See our Living with Wild Neighbors page for tips on how to co-exist with wildlife.
- Wild Neighbors: The Humane Approach to Living with Wildlife by John Hadidian
- Humane Wildlife Conflict Resolution by the Humane Society of the United States
- New Castle neighborhood blocks plan for deer kill
When it comes to hunting animals, some methods are more intolerable than others. Most people don’t even know about these shameful practices, because they happen deep in the wilderness, far from public view.
Buy every now and then some deplorable act makes the news — such as the shooting of Cecil the lion — and the public gets a glimpse at the largely hidden world of hunting.
In New Hampshire, it is legal to hunt bears using bait, a practice prohibited in all but a handful of states.
Bear baiting is the use of food or other enticement to lure bears to a site where hunters wait to kill them. Junk food is a popular bait, but commercial “bear attractants” also exist. One New Hampshire hunting store reached out to customers to promote its large inventory of bear bait, which included tubs of cake frosting and 55-gallon drums of caramel sauce.
“It’s not fair or ethical to bait wild animals with sweet-smelling food and then shoot them…” — Center for Biological Diversity
Most of the bears hunted in New Hampshire are killed over bait. During the 2019 hunting season, 54% of the bears killed by hunters were killed over bait.
From the NH Fish and Game Department’s hunting statistics for 2019:
“Continued increased participation in baiting and hound hunting has been evident for several years and has resulted in a declining percentage of the annual harvest taken via still hunting.” — NH Fish & Game
An Inconsistent Message — At the same time that the Department permits bear baiting, they regularly issue public notices urging residents and tourists to eliminate bear attractants, by securing garbage, removing bird feeders, and so on.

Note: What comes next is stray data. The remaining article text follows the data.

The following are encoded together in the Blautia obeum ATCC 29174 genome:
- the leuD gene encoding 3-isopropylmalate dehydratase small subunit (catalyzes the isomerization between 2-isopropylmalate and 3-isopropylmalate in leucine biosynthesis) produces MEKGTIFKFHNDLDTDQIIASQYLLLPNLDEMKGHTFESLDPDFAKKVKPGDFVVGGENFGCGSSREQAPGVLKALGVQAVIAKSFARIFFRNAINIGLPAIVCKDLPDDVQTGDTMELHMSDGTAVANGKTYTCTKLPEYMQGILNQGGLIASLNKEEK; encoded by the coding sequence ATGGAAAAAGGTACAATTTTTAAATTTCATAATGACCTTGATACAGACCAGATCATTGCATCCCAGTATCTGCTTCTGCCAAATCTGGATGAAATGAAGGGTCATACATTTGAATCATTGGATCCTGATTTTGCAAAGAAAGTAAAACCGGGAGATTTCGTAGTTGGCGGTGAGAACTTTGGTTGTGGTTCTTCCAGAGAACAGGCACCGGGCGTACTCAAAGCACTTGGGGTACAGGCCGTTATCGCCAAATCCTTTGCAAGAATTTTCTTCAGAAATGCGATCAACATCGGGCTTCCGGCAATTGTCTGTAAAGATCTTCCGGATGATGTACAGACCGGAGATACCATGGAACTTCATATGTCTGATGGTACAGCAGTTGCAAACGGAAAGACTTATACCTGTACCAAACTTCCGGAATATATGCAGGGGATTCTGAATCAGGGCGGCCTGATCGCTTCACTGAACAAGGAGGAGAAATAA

From a notice issued by NH Fish and Game on July 31, 2020:
“Bears are much better off in the wild, and we need to do our part to not entice them near people with food attractants… Finally, never deliberately feed bears. You will be encouraging these animals to rely on human-related foods which will deteriorate their wild behavior and reduce their chances of survival.” — NH Fish & Game
Another repugnant form of hunting that is legal in New Hampshire is bear hounding.
Hounding involves hunters using packs of dogs to pursue bears until the exhausted animals either seek refuge in a tree (where they are shot) or turn to fight the hounds. Hounding often results in both bears and dogs being injured or killed.
Although less popular than bear baiting (where all you need is a drum of caramel sauce, apparently), bear hounding is nonetheless on the rise in New Hampshire.
From the NH Fish and Game hunting statistics for 2019:
“…the growing popularity of hunting bears with bait, and to a lesser extent hounds, has resulted in higher hunter success rates thereby increasing harvest levels.” — NH Fish & Game
Did you know that the Umbagog National Wildlife Refuge in Errol, New Hampshire has a hunting season that matches the rest of the state? It seems the U.S. Fish & Wildlife Service doesn’t understand that “refuge” means “safe place sheltered from pursuit, danger, or trouble.”
Fortunately, fur trapping is prohibited on the refuge, although attempts have been made to allow it. NHARL along with other animal advocacy groups have successfully blocked these attempts, and we will continue to do whatever is necessary to make certain trapping is never allowed in this magical wilderness.